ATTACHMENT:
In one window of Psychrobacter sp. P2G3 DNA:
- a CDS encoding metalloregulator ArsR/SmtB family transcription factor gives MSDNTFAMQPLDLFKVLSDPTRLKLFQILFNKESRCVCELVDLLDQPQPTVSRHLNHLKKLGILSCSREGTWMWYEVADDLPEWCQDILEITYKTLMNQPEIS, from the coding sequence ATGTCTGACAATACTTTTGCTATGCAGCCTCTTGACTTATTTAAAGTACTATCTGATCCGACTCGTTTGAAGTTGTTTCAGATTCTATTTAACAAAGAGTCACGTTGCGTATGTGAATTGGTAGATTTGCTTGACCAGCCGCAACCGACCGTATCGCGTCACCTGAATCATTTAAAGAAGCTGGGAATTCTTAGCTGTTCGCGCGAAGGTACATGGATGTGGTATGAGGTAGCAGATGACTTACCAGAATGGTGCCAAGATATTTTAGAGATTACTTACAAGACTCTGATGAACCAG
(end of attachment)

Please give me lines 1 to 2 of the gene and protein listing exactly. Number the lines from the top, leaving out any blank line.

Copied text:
In one window of Psychrobacter sp. P2G3 DNA:
- a CDS encoding metalloregulator ArsR/SmtB family transcription factor gives MSDNTFAMQPLDLFKVLSDPTRLKLFQILFNKESRCVCELVDLLDQPQPTVSRHLNHLKKLGILSCSREGTWMWYEVADDLPEWCQDILEITYKTLMNQPEIS, from the coding sequence ATGTCTGACAATACTTTTGCTATGCAGCCTCTTGACTTATTTAAAGTACTATCTGATCCGACTCGTTTGAAGTTGTTTCAGATTCTATTTAACAAAGAGTCACGTTGCGTATGTGAATTGGTAGATTTGCTTGACCAGCCGCAACCGACCGTATCGCGTCACCTGAATCATTTAAAGAAGCTGGGAATTCTTAGCTGTTCGCGCGAAGGTACATGGATGTGGTATGAGGTAGCAGATGACTTACCAGAATGGTGCCAAGATATTTTAGAGATTACTTACAAGACTCTGATGAACCAG